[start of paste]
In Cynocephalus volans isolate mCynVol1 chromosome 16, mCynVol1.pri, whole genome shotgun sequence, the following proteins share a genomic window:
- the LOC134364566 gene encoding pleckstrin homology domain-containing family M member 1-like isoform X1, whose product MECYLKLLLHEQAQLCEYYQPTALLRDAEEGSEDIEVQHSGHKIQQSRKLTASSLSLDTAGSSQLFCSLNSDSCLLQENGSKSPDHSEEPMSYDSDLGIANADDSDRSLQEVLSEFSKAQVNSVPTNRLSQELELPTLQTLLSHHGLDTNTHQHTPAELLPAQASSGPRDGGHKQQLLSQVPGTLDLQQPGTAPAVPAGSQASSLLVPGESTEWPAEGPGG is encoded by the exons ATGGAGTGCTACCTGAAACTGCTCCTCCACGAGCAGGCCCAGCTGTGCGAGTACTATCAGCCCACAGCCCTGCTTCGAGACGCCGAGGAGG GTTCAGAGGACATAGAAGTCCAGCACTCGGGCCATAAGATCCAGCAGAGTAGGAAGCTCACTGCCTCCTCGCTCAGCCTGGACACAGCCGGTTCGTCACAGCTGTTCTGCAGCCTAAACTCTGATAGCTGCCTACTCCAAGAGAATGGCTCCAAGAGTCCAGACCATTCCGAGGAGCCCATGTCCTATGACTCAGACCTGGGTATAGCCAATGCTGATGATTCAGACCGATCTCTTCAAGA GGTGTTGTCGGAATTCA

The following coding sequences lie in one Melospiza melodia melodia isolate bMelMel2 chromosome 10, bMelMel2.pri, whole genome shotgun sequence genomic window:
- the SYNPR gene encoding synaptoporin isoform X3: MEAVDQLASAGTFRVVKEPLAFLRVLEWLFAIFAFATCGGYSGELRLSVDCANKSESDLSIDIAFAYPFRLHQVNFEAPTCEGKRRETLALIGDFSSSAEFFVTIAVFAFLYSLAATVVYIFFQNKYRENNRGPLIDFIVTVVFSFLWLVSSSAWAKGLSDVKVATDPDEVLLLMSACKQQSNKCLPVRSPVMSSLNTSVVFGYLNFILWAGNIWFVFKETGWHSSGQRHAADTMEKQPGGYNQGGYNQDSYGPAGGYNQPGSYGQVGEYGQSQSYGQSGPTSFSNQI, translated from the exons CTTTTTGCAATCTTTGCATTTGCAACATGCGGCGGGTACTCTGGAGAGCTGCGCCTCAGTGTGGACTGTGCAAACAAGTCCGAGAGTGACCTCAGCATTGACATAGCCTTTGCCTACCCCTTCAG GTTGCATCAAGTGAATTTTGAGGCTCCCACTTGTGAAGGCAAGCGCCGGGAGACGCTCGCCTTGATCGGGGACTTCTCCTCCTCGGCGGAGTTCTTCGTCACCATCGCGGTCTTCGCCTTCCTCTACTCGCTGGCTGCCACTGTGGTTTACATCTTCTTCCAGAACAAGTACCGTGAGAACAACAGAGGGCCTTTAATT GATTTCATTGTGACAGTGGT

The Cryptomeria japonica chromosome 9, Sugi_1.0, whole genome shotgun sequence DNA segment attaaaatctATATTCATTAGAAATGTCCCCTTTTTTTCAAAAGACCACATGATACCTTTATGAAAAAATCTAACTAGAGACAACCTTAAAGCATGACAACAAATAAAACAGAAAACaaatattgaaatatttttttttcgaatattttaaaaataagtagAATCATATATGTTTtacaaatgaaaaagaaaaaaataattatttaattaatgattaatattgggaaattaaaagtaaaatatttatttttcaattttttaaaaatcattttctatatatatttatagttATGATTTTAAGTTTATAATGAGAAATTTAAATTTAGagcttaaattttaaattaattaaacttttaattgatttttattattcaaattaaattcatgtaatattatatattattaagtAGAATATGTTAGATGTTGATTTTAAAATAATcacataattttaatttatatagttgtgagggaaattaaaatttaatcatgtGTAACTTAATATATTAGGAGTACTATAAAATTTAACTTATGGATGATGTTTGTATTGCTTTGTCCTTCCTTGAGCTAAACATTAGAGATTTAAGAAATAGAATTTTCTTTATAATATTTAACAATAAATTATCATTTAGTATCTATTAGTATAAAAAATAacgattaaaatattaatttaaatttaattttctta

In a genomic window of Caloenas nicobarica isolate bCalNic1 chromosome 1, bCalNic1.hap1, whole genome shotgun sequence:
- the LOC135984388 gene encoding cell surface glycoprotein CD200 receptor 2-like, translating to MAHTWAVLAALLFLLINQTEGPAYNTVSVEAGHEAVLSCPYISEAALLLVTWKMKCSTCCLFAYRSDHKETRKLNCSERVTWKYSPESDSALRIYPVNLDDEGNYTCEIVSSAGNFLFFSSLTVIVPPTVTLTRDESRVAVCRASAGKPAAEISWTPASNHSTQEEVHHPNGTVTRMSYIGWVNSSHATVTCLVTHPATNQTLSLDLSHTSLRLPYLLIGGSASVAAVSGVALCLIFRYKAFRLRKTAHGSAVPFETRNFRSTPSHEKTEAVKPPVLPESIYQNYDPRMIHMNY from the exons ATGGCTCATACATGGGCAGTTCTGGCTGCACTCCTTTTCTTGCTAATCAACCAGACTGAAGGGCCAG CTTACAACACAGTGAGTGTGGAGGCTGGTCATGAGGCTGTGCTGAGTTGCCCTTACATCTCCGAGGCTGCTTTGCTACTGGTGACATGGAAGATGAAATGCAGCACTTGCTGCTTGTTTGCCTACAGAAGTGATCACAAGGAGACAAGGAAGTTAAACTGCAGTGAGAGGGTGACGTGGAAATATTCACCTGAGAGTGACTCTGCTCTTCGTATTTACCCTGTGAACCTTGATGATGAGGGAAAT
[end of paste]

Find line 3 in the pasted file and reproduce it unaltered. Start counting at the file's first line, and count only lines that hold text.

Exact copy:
The following coding sequences lie in one Melospiza melodia melodia isolate bMelMel2 chromosome 10, bMelMel2.pri, whole genome shotgun sequence genomic window: